• Max value: +2,147,483,647 == 2 ^ 31 - 1
    • Min value: -2,147,483,648 == - 2 ^ 31
  • string (unlimited size)
    • note that some functions which use strings may have internal buffers which limit the maximum size of the strings (e.g. the xlog() function's output buffer is configurable via xlog_buf_size)
  • double (packed as string), through the mathops module

Complex

3.  Function Calling Conventions

A significant portion of opensips.cfg scripting logic consists of functions. Currently, there are two types of functions:

3.1  Core Functions

The core functions are always available at script level, since they are baked into the opensips binary. The calling convention for these functions varies greatly from one function to another, since each function is individually provided by the language parser.

Example core function calls:


cache_raw_query("mongodb", "{ \"op\" : \"count\",\"query\": { \"username\" : $rU} }", "$avp(mongo_count_result)");

... will look up the specified document within MongoDB and return the results in $avp(mongo_count_result).


cache_fetch("redis:cluster1", "my_counter", $var(redis_counter_val));

... will look up "my_counter" within Redis and return the results in $avp(redis_counter_val). Notice how the output parameter is unquoted for this function, while the previous one, cache_raw_query(), had a similar meaning for its equivalent parameter, yet mandated quotes.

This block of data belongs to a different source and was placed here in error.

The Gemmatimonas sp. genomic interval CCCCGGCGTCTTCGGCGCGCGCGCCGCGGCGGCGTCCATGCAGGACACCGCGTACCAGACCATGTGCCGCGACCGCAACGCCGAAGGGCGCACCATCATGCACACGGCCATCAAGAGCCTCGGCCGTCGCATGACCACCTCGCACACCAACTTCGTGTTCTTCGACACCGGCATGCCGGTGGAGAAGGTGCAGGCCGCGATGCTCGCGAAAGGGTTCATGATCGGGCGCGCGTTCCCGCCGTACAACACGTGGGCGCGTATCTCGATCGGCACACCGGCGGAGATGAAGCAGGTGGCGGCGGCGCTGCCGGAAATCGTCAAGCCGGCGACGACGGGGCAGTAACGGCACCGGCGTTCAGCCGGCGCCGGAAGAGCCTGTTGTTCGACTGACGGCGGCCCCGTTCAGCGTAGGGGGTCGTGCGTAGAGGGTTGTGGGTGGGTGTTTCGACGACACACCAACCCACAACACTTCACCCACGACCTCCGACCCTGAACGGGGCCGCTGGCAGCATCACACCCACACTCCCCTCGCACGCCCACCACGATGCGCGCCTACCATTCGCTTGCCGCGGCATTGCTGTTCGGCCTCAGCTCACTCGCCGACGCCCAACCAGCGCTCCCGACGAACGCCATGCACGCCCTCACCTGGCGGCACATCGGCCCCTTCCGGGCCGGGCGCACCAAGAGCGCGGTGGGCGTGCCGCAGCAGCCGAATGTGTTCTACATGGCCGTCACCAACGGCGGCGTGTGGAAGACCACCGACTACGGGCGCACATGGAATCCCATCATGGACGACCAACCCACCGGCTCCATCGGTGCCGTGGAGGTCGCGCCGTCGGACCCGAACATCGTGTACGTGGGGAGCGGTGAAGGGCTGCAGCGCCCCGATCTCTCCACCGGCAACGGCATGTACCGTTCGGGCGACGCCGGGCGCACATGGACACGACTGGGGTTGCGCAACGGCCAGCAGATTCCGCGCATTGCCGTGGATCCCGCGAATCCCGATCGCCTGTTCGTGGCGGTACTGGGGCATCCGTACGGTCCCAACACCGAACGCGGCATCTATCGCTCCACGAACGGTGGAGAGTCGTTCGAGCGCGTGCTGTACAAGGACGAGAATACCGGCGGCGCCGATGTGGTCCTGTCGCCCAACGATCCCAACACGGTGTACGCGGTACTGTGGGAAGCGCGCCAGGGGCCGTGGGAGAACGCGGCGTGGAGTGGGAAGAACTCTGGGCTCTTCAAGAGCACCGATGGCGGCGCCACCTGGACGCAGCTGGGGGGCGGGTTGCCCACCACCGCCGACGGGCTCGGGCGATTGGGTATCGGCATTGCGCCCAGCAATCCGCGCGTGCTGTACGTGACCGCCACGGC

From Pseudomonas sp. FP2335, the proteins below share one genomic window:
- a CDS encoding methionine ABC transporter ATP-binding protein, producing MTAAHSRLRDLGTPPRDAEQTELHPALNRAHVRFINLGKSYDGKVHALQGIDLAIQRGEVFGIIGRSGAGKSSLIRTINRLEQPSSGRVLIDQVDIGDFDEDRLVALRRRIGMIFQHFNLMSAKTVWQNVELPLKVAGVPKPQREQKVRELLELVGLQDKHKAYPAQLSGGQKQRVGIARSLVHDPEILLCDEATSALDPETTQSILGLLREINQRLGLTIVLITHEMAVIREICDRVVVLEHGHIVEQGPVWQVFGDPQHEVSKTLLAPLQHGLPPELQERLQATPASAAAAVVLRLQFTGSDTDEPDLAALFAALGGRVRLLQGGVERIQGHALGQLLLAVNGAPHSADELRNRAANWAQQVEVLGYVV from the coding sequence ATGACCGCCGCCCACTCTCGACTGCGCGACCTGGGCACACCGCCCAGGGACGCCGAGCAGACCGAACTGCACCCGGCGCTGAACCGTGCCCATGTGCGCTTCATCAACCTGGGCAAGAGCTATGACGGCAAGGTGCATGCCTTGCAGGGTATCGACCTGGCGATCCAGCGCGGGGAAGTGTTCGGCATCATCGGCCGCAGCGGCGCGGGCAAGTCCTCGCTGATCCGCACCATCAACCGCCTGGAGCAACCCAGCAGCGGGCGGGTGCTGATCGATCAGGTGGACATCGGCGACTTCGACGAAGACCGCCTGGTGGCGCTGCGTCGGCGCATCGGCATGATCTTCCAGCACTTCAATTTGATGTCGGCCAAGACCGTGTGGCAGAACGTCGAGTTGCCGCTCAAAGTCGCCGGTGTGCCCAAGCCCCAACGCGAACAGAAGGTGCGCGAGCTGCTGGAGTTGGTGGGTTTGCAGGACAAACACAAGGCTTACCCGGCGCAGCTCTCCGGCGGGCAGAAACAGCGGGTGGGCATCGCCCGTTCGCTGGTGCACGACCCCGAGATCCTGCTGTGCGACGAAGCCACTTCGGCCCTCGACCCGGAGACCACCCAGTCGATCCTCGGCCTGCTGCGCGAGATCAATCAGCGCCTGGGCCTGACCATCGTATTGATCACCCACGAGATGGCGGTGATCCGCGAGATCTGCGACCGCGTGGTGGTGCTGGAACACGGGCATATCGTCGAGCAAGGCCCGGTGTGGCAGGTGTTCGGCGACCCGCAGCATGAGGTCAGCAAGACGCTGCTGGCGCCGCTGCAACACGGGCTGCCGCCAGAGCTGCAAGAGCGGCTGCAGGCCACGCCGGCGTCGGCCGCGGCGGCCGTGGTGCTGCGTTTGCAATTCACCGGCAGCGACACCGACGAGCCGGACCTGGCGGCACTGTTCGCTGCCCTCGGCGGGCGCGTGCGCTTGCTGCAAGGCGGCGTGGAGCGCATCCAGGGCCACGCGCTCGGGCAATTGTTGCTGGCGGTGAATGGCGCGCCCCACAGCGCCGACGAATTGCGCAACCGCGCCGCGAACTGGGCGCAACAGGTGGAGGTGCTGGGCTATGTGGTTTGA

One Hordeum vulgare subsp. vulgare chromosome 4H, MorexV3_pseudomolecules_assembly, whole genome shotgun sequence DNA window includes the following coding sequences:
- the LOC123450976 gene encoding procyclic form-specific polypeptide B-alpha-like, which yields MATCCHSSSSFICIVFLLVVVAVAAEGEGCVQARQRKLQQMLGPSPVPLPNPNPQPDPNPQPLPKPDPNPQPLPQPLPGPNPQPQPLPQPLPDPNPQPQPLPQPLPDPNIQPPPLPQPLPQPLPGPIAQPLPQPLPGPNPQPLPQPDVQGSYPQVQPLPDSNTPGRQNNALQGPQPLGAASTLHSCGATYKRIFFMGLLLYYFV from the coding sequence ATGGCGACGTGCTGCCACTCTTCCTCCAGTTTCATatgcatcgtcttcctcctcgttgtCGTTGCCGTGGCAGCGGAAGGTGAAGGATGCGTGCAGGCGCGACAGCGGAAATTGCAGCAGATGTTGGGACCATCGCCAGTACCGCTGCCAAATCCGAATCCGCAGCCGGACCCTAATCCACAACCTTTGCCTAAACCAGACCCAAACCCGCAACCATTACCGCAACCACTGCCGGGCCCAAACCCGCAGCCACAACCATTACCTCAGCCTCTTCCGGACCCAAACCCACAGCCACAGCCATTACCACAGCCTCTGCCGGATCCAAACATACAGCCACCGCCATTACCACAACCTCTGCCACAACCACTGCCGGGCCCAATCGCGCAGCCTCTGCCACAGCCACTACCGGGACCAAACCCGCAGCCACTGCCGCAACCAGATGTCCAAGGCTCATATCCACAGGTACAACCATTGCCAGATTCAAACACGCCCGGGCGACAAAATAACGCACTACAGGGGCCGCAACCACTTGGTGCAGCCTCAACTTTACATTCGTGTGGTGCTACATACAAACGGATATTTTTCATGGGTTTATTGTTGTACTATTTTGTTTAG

force_send_socket(tcp:10.10.10.10:5060);

... will force the egress interface to be tcp:10.10.10.10:5060. Notice how its parameter is not a string -- in fact, it's a unique data type (a socket), as the Yacc grammar interprets it.


Summary: OpenSIPS core functions are very useful, but are often inflexible: their parameters must have the exact type(s) as expected by the language grammar. There are plans to align the core function and module function interfaces (the latter is more powerful, see below) -- this work is scheduled for OpenSIPS 3.1. Script writers are advised to carefully consult the specifics of each core function while keeping in mind that consistency across core functions, if any, is only due to diligent collaboration between OpenSIPS developers, and is not the result of some internal programming interface.

3.2  Module Functions

Module functions become available for OpenSIPS script writers to use once their respective modules are loaded via the loadmodule statement (see the "Script Format" section above). All module functions implement the same internal function interface, such that they benefit from the following, more sophisticated calling convention:


  • any integer or string function parameter may also be passed using a "holder" variable
ds_select_dst(1, 1); 

... is equivalent to:

$var(x) = 1;
ds_select_dst($var(x), $var(x));


  • any string function parameter can also be passed as a format string
set_dlg_profile("caller", "$var(country_code)_$var(area)_$fU");


  • input or output variables passed to functions must not be quoted:
ds_count(1, "a", $var(out_result));


  • integers no longer need to be passed as double-quoted strings:
ds_select_dst("1", "1");
ds_select_dst(1, 1);

Summary: module functions currently benefit from a more powerful calling convention than core functions. This enables a greater flexibility when passing parameters to these functions, while additionally ensuring a greater degree of consistency across all such functions.


Page last modified on August 04, 2019, at 10:58 AM